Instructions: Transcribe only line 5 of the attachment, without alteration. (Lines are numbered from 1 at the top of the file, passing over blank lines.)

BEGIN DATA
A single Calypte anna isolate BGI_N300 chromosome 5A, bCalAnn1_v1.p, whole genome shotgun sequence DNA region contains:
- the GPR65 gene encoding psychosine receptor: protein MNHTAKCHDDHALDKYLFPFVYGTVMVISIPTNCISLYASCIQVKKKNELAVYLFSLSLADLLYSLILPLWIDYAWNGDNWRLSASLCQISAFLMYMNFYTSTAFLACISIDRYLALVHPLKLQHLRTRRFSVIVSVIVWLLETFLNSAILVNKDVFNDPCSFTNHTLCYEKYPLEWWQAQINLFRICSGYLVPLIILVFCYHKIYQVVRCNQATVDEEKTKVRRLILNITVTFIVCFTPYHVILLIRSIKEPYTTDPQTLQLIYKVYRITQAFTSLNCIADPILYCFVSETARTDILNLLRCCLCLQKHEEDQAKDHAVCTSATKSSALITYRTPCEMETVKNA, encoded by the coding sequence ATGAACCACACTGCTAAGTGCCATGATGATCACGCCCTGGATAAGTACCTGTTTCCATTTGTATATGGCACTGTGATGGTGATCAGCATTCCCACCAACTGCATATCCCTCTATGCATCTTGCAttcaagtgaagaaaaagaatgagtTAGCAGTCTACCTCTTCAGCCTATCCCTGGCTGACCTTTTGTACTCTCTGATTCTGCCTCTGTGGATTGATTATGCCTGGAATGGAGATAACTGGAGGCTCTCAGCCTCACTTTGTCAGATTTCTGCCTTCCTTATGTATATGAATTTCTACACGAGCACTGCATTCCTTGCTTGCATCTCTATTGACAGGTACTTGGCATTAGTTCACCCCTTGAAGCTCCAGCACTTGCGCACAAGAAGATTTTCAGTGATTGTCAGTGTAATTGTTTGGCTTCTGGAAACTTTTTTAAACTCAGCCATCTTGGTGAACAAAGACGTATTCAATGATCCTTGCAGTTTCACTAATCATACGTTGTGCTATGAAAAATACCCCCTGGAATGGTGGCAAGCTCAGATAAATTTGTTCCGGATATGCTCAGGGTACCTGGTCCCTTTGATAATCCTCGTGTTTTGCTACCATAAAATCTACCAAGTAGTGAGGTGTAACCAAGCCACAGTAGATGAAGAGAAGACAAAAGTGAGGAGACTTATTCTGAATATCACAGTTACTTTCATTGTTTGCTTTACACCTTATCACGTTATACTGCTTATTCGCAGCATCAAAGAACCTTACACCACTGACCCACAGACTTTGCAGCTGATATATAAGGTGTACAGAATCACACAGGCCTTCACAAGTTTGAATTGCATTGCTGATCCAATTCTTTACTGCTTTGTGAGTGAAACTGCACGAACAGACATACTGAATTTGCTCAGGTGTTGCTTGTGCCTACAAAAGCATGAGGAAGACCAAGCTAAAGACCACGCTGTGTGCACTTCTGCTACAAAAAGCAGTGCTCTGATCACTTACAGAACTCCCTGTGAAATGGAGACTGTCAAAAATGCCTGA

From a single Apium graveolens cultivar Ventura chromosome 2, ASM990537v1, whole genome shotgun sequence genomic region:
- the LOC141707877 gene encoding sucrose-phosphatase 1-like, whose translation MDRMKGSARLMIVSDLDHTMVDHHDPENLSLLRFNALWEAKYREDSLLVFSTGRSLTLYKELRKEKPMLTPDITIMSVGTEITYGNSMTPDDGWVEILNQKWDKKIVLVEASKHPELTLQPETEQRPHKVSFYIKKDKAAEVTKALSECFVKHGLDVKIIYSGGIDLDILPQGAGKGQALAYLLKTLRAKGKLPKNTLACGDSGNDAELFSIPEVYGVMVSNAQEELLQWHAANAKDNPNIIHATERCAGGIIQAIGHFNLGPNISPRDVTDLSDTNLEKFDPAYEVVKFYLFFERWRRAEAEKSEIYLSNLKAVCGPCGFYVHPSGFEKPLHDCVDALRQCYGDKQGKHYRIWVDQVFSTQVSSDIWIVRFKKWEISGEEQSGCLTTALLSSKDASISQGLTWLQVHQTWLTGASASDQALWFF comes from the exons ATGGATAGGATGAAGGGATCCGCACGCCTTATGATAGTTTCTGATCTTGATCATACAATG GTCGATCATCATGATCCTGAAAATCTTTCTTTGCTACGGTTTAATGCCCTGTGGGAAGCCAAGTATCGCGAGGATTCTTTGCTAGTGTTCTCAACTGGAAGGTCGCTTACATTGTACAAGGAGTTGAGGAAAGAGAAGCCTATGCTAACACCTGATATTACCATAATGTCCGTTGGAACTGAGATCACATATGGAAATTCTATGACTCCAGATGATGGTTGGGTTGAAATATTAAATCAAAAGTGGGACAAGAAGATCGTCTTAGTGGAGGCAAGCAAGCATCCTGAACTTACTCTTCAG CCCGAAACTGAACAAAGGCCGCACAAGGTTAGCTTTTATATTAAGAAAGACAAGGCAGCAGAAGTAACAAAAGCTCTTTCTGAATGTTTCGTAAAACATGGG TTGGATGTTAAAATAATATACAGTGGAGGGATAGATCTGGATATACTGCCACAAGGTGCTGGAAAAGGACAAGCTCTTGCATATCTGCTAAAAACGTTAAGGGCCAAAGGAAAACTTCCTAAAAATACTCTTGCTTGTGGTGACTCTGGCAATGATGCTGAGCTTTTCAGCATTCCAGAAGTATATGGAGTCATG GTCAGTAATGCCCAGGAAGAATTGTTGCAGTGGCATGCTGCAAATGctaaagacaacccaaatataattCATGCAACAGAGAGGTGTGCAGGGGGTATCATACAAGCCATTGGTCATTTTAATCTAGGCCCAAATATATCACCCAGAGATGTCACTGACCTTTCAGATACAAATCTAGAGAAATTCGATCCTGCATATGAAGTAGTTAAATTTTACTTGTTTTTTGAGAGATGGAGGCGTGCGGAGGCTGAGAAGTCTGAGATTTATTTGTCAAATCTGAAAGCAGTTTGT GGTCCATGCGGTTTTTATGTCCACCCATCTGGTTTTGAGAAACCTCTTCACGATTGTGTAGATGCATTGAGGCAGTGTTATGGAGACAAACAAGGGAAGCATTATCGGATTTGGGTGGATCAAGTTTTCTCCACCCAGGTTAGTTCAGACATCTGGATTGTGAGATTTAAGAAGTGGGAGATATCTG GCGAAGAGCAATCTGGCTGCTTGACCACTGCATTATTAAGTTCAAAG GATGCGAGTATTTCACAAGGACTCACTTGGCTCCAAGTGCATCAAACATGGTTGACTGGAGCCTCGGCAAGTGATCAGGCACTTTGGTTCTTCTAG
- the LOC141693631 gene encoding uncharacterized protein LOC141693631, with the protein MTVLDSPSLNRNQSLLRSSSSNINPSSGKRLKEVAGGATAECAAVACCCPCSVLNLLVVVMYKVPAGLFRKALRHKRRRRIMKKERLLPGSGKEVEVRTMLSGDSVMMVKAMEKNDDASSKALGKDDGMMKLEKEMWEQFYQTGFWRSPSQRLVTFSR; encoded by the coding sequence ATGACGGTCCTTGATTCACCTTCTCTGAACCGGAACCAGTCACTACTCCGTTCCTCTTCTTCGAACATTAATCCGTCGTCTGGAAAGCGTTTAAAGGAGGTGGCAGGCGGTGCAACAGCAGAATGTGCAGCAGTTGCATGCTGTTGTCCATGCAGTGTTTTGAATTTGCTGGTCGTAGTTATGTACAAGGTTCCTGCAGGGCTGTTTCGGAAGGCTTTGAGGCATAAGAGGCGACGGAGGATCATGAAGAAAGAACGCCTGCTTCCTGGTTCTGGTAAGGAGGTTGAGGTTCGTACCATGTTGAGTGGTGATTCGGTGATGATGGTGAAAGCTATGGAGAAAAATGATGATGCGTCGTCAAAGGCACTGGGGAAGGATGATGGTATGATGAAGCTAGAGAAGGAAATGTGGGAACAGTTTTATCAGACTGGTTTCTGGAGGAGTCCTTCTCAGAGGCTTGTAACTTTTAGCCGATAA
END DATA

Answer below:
- the LOC141693631 gene encoding uncharacterized protein LOC141693631, with the protein MTVLDSPSLNRNQSLLRSSSSNINPSSGKRLKEVAGGATAECAAVACCCPCSVLNLLVVVMYKVPAGLFRKALRHKRRRRIMKKERLLPGSGKEVEVRTMLSGDSVMMVKAMEKNDDASSKALGKDDGMMKLEKEMWEQFYQTGFWRSPSQRLVTFSR; encoded by the coding sequence ATGACGGTCCTTGATTCACCTTCTCTGAACCGGAACCAGTCACTACTCCGTTCCTCTTCTTCGAACATTAATCCGTCGTCTGGAAAGCGTTTAAAGGAGGTGGCAGGCGGTGCAACAGCAGAATGTGCAGCAGTTGCATGCTGTTGTCCATGCAGTGTTTTGAATTTGCTGGTCGTAGTTATGTACAAGGTTCCTGCAGGGCTGTTTCGGAAGGCTTTGAGGCATAAGAGGCGACGGAGGATCATGAAGAAAGAACGCCTGCTTCCTGGTTCTGGTAAGGAGGTTGAGGTTCGTACCATGTTGAGTGGTGATTCGGTGATGATGGTGAAAGCTATGGAGAAAAATGATGATGCGTCGTCAAAGGCACTGGGGAAGGATGATGGTATGATGAAGCTAGAGAAGGAAATGTGGGAACAGTTTTATCAGACTGGTTTCTGGAGGAGTCCTTCTCAGAGGCTTGTAACTTTTAGCCGATAA